Knox looks to furniture bank to allay trash problem at transfer station – The Altamont Enterprise
KNOX — While many cities and towns have furniture and other items discarded on the curb, the town of Knox has those things piled up at its transfer station, where residents often leave them. And, as with items left on the curb, others come to pick out “treasures.”
“It’s just part of the culture in Knox,” said town councilwoman Amy Pokorny. Pokorny is part of the Capital Region Recycling Partnership and works closely with transfer station employees, she said.
Now, the town is looking to offer these items to the Capital Region Furniture Bank, a local non-profit that would pick up much-needed furniture from the transfer station at no cost to the town.
“We’ve been trying to come up with ways to use some of the more usable items at the transfer station for some time now,” said town supervisor Vasilios Lefkaditis at the May 9 town board meeting.
Peter Newkirk, of the Homeless and Travelers Aid Society, explained to the town board what the furniture bank does. While housing is often provided for those leaving jail or a rehabilitation program, furniture is not.
“It’s better than being out in the street,” said Newkirk. “But how long are you going to survive under these circumstances?”
The furniture bank helps those in need by gathering furniture that would otherwise be thrown out, cleaning it up, and distributing it at their warehouse. There, those in need can “shop” for what they want and have it be delivered to their homes.
“It emulates one that Catholic Charities had,” said Newkirk, of the program, adding that Catholic Charities had to shut down their similar program because it was not financially sustainable.
“What makes you more viable?” asked Lefkaditis.
“We’re not,” Newkirk said. “We’re a pretty crummy business model,” he added, noting the organization has costs involved with gathering furniture but no revenue.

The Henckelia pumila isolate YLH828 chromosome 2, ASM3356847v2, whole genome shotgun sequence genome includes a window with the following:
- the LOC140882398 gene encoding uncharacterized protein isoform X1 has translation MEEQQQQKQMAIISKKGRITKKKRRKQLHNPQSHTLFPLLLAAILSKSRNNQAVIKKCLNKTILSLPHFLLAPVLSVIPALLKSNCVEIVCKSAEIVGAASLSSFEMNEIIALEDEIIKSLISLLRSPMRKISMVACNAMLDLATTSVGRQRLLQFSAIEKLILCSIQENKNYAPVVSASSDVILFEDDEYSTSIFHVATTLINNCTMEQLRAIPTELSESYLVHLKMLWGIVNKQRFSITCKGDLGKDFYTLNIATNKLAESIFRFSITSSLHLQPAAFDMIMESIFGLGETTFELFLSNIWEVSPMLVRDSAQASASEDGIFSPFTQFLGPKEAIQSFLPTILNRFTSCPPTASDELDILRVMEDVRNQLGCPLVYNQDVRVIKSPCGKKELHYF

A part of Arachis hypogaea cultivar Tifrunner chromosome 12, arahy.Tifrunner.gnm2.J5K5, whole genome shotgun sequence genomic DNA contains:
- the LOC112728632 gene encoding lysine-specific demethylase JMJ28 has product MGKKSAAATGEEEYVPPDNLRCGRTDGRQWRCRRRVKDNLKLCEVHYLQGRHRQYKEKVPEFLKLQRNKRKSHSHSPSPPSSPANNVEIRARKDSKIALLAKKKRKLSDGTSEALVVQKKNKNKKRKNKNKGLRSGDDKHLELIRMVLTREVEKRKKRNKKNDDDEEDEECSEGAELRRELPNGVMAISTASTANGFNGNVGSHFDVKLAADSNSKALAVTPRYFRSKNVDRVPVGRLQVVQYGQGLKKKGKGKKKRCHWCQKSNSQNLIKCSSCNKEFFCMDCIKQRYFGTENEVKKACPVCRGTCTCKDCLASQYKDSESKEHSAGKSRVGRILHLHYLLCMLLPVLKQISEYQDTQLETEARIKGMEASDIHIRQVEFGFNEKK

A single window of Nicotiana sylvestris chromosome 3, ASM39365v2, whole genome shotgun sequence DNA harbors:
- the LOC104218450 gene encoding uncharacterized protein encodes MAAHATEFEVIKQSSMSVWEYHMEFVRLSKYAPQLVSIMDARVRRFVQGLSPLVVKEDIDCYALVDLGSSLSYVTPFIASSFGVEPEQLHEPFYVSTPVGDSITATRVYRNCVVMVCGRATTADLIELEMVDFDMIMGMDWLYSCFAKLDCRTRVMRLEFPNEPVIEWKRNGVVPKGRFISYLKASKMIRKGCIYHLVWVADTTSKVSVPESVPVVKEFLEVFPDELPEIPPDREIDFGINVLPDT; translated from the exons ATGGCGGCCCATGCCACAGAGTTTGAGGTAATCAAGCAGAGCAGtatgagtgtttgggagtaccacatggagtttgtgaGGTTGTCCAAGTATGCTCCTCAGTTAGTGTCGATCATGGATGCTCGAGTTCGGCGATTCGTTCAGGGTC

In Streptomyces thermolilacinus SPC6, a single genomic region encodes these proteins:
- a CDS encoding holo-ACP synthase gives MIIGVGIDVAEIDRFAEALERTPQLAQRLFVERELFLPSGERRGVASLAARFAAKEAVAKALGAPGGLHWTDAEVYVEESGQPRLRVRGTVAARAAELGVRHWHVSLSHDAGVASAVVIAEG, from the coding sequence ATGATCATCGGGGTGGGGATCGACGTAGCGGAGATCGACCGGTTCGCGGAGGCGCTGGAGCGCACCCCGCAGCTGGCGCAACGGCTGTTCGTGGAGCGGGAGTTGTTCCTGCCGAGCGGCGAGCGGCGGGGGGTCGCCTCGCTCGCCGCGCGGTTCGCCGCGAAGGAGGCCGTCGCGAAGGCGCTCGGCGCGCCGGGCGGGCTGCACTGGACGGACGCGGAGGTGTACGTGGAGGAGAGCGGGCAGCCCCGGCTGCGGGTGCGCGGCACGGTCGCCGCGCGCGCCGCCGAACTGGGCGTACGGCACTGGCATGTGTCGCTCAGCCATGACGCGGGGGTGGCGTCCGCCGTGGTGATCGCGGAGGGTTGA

It was first suggested at the meeting that the furniture bank could pick up furniture whenever it was available, but Newkirk said their van could not make the 70-mile, nearly 45-minute commute to their location in downtown Albany too many times at the risk of wasting gas or time. Councilman Liam Hanley suggested the town use a shipping container or truck trailer to hold items to be picked up by the furniture bank when full.
Pokorny told The Enterprise that the pick up would likely take place when the station is not open to the public. She also said she was not concerned that the donations would affect residents’ ability to pick up items at the transfer station, as the trailer will be open for them to drop off items as well as take them.
“I think there is plenty of stuff,” she said.
Planning board chairman Robert Price had first notified the town of the program. Price said that he found out from Father Peter Young, who is involved with the program.
Newkirk said at the meeting that, while they work closely with Father Young, the owner of the former Altamont rehabilitation facility, the furniture bank is not associated with him.
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